I have a question regarding tensors and basis changes, however upon searching the web I've found an infinity of definitions for tensors so I'll have to give the one I know first:

Given a vector space $E$ over a (commutative) field $F$, we call, for $p\ge 1$ a $p$-covariant tensor a map of the type $$ f:E\times\overset{\text{(p)}}{\dotsb}\times E\to F $$ where $f$ is $p$-linear (linear in each of the $p$ components). We call the set of $p$-covariant tensors (over $E$) $ T_p(E)$, which is the set of $p$-linear maps from $E$ to $F$, in other words, $T_p(E) = \mathcal L_p(E,F)$.

Next we define for $f \in T_p(E),\ g \in T_q(E)$ the tensor product of $f$ and $g$, as $f \otimes g \in T_{p+q}(E)$, where: $${f\otimes g : E\times\overset{\text{(p)}}{\dotsb}\times E\times\overset{\text{(q)}}{\dotsb}\times E \to F} \atop {(u_1,\dots,u_p,v_1\dots,v_q) \mapsto f(u_1,\dots,u_p)\cdot g(v_1\dots,v_q)} $$

For example, for $p=1, \ T_1(E) = E^*$. For arbitrary $p$, it can be shown that $T_p(E)$ is a vector space over $F$, and if $e_1,\dots,e_n$ is a basis for $E$, with dual basis $e_1^*,\dots,e_n^*$ ($e_i^*(e_j) = \delta_{ij}$) then a basis for $T_p(E)$ is $\{e_{i_1}^*\otimes\dots\otimes e_{i_p}^*\}_{1\le i_1,\dots, i_p\le n}$

My question regards 2-covariant tensors. For simplicity, say we have $\varphi\in T_2(E)$, and $E$ is two-dimensional with basis $e_1,e_2$. Then $T_2(E)$ has the ordered basis $B_e = \{e_1^*\otimes e_1^*, \ e_1^*\otimes e_2^*, \ e_2^*\otimes e_1^*, \ e_2^*\otimes e_2^*\}$ and $\varphi = (a,b,c,d)$ in this basis.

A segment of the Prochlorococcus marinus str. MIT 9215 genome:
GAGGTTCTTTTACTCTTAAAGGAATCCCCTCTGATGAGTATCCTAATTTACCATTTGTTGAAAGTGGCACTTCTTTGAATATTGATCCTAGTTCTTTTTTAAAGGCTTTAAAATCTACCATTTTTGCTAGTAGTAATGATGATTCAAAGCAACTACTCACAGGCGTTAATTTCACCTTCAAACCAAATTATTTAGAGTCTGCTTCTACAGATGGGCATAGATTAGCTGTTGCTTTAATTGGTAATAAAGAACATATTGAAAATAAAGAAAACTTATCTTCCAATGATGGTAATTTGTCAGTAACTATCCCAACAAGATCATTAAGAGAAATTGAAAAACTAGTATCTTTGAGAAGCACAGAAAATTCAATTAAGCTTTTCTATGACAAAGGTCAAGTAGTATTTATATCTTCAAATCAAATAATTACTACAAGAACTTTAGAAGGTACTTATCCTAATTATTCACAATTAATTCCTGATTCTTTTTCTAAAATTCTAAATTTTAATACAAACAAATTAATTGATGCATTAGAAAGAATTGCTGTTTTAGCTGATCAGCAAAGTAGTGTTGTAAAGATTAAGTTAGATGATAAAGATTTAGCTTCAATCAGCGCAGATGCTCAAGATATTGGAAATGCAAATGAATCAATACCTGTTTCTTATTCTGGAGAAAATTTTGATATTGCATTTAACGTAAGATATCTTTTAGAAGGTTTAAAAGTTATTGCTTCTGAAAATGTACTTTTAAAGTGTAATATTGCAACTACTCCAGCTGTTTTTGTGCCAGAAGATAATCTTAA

What I want to know is, if $B_u$ is a similar basis of $T_2(E)$ relative to basis $u_1, u_2$ of $E$, how can I express $\varphi$ in basis $B_u$, using the fact that I know the basis change matrix that changes from $e_1,e_2$ to $u_1,u_2$ in $E$? I know it has to do with a Kronecker product of matrices, but I don't quite understand how it works.


1 Answer 1


Let $B$ and $B'$ be two bases of $E$ and denote by $A$ the matrix of base change from $B$ to $B'$. First there are the induced dual bases on $E^\ast = T_1(E)$, denoted by $B^\ast$ and $B'^\ast$. The matrix of base change from $B^\ast$ to $B'^\ast$ is $A^\ast:= {}^t A^{-1}$ as you can easily check.

Now you have induced bases $\tilde{B}$ and $\widetilde{B'}$ on $E^\ast \otimes E^\ast := T_2(E)$ with your notations. The matrix of base change from $\tilde{B}$ to $\widetilde{B'}$ is the Kronecker product of $A^\ast$ with itself.

Look at the Wikipedia page if you don't know about Kronecker products.

I think that the best way to understand this stuff is to learn tensor products of vector spaces and not only tensor products of maps.

Edit: In order to prove these things, you have to write carefully the matrix of basis changes. Write $B = (e_1,\dots,e_n)$ and $B' = (f_1,\dots,f_n)$. By definition of $A$, $f_i = \sum_{j=1}^n A_i^j e_j$ (you can also adopt the other convention). Now you want the matrix from $B^\ast$ to $B'^\ast$. This matrix $C$ should satisfy $f_i^\ast = \sum_{j=1}^n C_i^j e_j^\ast$. Evaluating at $f_k$ you find, $\delta_i^k = \sum_{j=1}^n C_i^j e_j^\ast(f_k)$. But $f_k$ is $\sum_{l=1}^n A_k^l e_l$. So $\delta_i^k = \sum_{j=1}^n C_i^j A^j_k$. These equations are satisfied for $C = {}^t A^{-1}$ which shows the first part.

For the tensor product, you have to understand how to write $f_{j_1}^\ast \otimes f_{j_2}^\ast$ with $e_{i_1}^\ast \otimes e_{i_2}^\ast$. We have $f_{j_1}^\ast \otimes f_{j_2}^\ast = (\sum_{i_1} C_{j_1}^{i_1} e_{i_1}^\ast) \otimes (\sum_{i_2} C_{j_2}^{i_2} e_{i_2}^\ast) = \sum_{i_1, i_2} C_{j_1}^{i_1} C_{j_2}^{i_2} e_{i_1}^\ast \otimes e_{i_2}^\ast$.

Compare these coefficients with the definition of the Kronecker product; you find the same thing (with a certain ordering of the bases in $T_2(E)$).

  • $\begingroup$ Thanks, is a proof to be found somewhere? $\endgroup$
    – GPerez
    Commented Jan 3, 2014 at 18:38

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